Martha Groom is a Professor in the School of Interdisciplinary Arts and Sciences at the University of Washington Bothell and the College of the Environment at the University of Washington.  Her work focuses on the intersections of biodiversity conservation and sustainable development, and on effective teaching practice. A member of the SCB Equity, Inclusion and Diversity Committee, she is also a leader of the Doris Duke Conservation Scholars Program at the University of Washington, a summer intensive program for undergraduates aimed at building truly inclusive conservation practice.


Dr. Mary Blair is a conservation biologist and primatologist leading integrative research to inform conservation efforts, including spatial priority-setting and wildlife trade management. She is the President of the New York Women in Natural Sciences, a chapter of the Association for Women in Science, and a member of the Society for Conservation Biology’s Equity, Inclusion, and Diversity Committee.



Science Network Voices gives Equation readers access to the depth of expertise and broad perspective on current issues that our Science Network members bring to UCS. The views expressed in Science Network posts are those of the author alone.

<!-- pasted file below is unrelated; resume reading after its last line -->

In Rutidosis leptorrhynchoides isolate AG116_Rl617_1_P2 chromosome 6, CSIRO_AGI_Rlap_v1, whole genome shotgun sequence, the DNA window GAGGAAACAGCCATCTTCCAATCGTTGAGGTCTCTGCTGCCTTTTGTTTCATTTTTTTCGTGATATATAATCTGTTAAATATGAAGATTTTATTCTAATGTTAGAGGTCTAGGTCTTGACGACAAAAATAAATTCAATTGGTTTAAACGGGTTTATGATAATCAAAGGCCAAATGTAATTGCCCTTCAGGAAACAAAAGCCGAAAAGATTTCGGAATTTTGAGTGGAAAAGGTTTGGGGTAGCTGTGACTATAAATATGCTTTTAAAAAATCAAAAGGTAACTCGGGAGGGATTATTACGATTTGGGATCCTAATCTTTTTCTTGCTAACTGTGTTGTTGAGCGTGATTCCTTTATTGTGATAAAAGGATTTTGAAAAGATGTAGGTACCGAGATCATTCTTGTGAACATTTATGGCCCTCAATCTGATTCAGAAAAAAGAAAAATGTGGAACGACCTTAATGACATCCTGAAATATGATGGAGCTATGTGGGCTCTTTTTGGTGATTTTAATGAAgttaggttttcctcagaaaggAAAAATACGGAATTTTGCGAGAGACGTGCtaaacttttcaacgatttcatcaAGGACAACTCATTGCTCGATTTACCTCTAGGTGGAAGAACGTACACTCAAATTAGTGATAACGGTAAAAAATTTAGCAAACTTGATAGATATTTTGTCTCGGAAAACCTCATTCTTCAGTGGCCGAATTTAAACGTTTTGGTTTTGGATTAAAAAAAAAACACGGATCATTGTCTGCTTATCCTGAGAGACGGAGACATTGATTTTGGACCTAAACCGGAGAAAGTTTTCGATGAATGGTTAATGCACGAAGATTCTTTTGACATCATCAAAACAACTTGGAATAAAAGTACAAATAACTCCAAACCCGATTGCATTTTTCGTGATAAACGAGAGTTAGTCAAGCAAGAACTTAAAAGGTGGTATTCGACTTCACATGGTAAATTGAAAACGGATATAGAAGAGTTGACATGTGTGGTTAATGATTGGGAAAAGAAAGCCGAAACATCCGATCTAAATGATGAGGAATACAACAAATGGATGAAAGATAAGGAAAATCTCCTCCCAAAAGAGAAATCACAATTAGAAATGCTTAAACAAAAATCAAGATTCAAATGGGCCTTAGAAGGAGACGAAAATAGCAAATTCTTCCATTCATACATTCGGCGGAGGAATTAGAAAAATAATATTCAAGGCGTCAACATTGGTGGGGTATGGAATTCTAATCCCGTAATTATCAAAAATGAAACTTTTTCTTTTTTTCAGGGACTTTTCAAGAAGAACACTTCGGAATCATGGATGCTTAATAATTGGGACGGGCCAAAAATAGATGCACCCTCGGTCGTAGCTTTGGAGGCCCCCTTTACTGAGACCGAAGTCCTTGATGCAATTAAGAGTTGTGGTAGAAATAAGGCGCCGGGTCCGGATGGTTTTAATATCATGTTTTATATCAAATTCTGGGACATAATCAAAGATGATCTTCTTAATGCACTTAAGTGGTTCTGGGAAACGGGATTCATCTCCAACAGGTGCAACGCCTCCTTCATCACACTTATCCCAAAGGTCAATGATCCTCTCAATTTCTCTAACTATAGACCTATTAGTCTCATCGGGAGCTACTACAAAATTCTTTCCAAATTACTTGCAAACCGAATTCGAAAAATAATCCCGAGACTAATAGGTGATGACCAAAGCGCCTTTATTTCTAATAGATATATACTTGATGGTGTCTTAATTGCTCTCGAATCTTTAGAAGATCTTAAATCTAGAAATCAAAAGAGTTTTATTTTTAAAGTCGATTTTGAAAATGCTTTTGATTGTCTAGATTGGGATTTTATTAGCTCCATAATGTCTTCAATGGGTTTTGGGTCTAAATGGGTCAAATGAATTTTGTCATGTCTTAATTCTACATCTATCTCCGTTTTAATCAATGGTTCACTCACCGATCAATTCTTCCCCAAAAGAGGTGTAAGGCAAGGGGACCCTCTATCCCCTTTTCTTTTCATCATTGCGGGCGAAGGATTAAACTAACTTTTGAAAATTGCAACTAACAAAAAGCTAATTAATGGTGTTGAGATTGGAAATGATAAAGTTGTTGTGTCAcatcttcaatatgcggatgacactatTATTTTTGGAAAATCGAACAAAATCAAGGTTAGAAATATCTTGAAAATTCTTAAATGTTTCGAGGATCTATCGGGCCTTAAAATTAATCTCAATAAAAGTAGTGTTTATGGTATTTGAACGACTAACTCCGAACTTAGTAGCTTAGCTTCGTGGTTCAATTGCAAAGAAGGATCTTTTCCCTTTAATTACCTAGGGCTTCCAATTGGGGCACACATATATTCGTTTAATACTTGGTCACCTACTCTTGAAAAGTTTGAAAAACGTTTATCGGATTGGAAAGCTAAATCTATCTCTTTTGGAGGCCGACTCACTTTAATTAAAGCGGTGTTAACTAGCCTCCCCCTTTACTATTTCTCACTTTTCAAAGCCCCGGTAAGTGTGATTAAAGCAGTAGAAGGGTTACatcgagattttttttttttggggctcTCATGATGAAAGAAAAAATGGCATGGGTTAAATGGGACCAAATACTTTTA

Shake, Rattle, and Rainout: Federal Support for Disaster Research

Hurricanes, wildfires, and earthquakes are simply natural events—until humans get in their way. The resulting disasters are particularly devastating in urban areas, due to high concentrations of people and property. Losses from disasters have risen steadily over the past five decades, thanks to increased populations and urban development in high-hazard areas, particularly the coasts. There is also significant evidence that climate change is making weather-related events more frequent and more severe as well. As a result, it is more critical than ever that natural hazards research is being incorporated into emergency planning decisions.

NOAA map denotes a range of billion dollar weather and climate disasters for 2016.

Improving emergency planning for the public’s benefit

A handful of far-sighted urban planning and management researchers, with particular support from the National Science Foundation, began studying these events during the 1970s. I participated in two of these research studies. Both opportunities afforded me clear opportunities to make a difference in people’s lives, a major reason I chose my field.